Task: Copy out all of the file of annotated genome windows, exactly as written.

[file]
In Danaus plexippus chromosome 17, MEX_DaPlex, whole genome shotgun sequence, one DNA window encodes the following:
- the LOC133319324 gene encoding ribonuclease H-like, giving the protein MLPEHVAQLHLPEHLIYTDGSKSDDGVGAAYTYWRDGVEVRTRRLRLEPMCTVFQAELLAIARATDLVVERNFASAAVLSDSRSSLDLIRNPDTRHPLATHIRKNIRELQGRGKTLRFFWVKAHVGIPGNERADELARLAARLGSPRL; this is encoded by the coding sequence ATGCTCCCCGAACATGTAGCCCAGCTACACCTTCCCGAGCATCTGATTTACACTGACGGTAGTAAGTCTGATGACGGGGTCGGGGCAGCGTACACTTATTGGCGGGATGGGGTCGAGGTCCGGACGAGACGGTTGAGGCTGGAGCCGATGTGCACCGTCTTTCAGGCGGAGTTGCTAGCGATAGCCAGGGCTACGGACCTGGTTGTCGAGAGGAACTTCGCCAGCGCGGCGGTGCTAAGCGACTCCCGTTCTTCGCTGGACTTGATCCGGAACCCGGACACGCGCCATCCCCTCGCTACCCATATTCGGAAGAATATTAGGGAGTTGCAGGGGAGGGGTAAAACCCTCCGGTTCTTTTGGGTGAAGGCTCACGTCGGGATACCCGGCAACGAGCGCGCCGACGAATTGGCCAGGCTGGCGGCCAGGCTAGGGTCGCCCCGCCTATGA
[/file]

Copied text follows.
In Danaus plexippus chromosome 17, MEX_DaPlex, whole genome shotgun sequence, one DNA window encodes the following:
- the LOC133319324 gene encoding ribonuclease H-like, giving the protein MLPEHVAQLHLPEHLIYTDGSKSDDGVGAAYTYWRDGVEVRTRRLRLEPMCTVFQAELLAIARATDLVVERNFASAAVLSDSRSSLDLIRNPDTRHPLATHIRKNIRELQGRGKTLRFFWVKAHVGIPGNERADELARLAARLGSPRL; this is encoded by the coding sequence ATGCTCCCCGAACATGTAGCCCAGCTACACCTTCCCGAGCATCTGATTTACACTGACGGTAGTAAGTCTGATGACGGGGTCGGGGCAGCGTACACTTATTGGCGGGATGGGGTCGAGGTCCGGACGAGACGGTTGAGGCTGGAGCCGATGTGCACCGTCTTTCAGGCGGAGTTGCTAGCGATAGCCAGGGCTACGGACCTGGTTGTCGAGAGGAACTTCGCCAGCGCGGCGGTGCTAAGCGACTCCCGTTCTTCGCTGGACTTGATCCGGAACCCGGACACGCGCCATCCCCTCGCTACCCATATTCGGAAGAATATTAGGGAGTTGCAGGGGAGGGGTAAAACCCTCCGGTTCTTTTGGGTGAAGGCTCACGTCGGGATACCCGGCAACGAGCGCGCCGACGAATTGGCCAGGCTGGCGGCCAGGCTAGGGTCGCCCCGCCTATGA